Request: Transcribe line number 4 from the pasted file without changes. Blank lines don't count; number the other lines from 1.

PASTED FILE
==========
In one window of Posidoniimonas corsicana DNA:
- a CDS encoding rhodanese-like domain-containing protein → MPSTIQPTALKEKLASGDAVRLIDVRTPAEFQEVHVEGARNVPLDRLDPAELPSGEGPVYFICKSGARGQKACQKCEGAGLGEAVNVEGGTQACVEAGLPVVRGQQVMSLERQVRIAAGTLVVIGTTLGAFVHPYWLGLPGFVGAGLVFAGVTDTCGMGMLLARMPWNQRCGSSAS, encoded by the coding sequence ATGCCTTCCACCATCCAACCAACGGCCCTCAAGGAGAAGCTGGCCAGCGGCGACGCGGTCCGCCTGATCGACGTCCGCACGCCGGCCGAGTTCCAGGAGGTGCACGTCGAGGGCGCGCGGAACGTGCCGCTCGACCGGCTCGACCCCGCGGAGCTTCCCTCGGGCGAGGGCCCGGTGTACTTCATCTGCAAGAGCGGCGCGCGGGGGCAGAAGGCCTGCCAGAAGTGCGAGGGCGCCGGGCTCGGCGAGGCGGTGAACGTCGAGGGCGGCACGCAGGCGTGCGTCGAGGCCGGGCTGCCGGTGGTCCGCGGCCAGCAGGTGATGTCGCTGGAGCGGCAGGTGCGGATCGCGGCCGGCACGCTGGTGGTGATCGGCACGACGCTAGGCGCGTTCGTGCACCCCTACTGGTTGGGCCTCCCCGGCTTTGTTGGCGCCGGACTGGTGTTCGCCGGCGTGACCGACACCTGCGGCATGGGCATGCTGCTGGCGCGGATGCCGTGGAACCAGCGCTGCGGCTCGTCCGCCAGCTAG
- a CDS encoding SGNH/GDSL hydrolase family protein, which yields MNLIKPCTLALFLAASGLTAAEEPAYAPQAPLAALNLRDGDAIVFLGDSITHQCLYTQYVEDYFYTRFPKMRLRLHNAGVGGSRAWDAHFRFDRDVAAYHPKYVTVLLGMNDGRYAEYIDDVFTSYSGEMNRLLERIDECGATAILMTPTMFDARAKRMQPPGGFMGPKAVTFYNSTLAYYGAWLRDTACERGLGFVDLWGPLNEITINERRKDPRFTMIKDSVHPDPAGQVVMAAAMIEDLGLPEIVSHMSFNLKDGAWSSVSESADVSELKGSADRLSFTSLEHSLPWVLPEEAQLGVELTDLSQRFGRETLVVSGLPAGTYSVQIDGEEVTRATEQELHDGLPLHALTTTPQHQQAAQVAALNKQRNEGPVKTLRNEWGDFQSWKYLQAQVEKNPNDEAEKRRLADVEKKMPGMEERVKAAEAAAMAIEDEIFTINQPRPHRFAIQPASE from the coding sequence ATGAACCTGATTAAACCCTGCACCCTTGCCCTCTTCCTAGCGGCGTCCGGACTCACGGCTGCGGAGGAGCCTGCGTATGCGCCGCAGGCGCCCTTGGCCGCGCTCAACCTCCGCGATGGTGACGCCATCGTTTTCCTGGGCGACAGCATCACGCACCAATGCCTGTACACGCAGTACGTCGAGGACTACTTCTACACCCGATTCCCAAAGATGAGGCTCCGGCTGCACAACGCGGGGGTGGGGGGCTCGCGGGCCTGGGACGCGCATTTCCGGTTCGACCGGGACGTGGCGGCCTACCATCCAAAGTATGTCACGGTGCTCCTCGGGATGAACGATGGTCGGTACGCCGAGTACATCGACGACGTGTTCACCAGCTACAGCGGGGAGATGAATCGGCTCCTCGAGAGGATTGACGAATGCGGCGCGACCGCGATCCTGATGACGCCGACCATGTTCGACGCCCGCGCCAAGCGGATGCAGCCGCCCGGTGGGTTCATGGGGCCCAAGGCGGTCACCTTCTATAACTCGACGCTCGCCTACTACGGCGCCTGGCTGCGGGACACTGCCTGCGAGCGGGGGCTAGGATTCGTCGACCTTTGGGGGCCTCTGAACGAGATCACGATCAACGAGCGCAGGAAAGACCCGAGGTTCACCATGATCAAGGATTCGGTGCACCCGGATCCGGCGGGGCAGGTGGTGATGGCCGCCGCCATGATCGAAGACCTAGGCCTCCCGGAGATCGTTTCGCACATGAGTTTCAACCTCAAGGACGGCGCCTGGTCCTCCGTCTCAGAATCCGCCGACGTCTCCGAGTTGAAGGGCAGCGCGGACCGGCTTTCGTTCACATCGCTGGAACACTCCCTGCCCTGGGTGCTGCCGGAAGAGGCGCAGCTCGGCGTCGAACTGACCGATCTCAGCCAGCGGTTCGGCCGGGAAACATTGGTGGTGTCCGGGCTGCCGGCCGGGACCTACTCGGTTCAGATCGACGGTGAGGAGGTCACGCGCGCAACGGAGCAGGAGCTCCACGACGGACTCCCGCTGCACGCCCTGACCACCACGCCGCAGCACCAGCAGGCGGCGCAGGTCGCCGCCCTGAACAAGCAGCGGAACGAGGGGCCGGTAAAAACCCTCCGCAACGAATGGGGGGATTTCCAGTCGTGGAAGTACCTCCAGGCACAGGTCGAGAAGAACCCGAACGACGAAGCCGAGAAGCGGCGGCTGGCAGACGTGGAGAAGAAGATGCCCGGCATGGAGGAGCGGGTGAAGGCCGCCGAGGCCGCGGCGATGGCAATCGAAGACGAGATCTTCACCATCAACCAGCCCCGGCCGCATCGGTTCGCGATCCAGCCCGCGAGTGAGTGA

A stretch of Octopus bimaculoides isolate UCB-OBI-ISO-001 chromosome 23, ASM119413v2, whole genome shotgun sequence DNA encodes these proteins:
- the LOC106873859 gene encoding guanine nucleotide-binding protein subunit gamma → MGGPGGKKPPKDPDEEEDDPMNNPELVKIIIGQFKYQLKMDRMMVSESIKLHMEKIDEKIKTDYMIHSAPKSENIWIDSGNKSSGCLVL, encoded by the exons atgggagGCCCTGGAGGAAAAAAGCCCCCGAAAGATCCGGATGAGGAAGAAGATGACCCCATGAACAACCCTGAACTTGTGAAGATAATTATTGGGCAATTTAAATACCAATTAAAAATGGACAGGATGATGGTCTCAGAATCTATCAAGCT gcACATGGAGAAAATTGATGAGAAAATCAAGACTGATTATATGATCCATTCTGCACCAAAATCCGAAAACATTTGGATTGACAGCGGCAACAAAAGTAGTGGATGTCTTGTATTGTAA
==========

A stretch of Octopus bimaculoides isolate UCB-OBI-ISO-001 chromosome 23, ASM119413v2, whole genome shotgun sequence DNA encodes these proteins: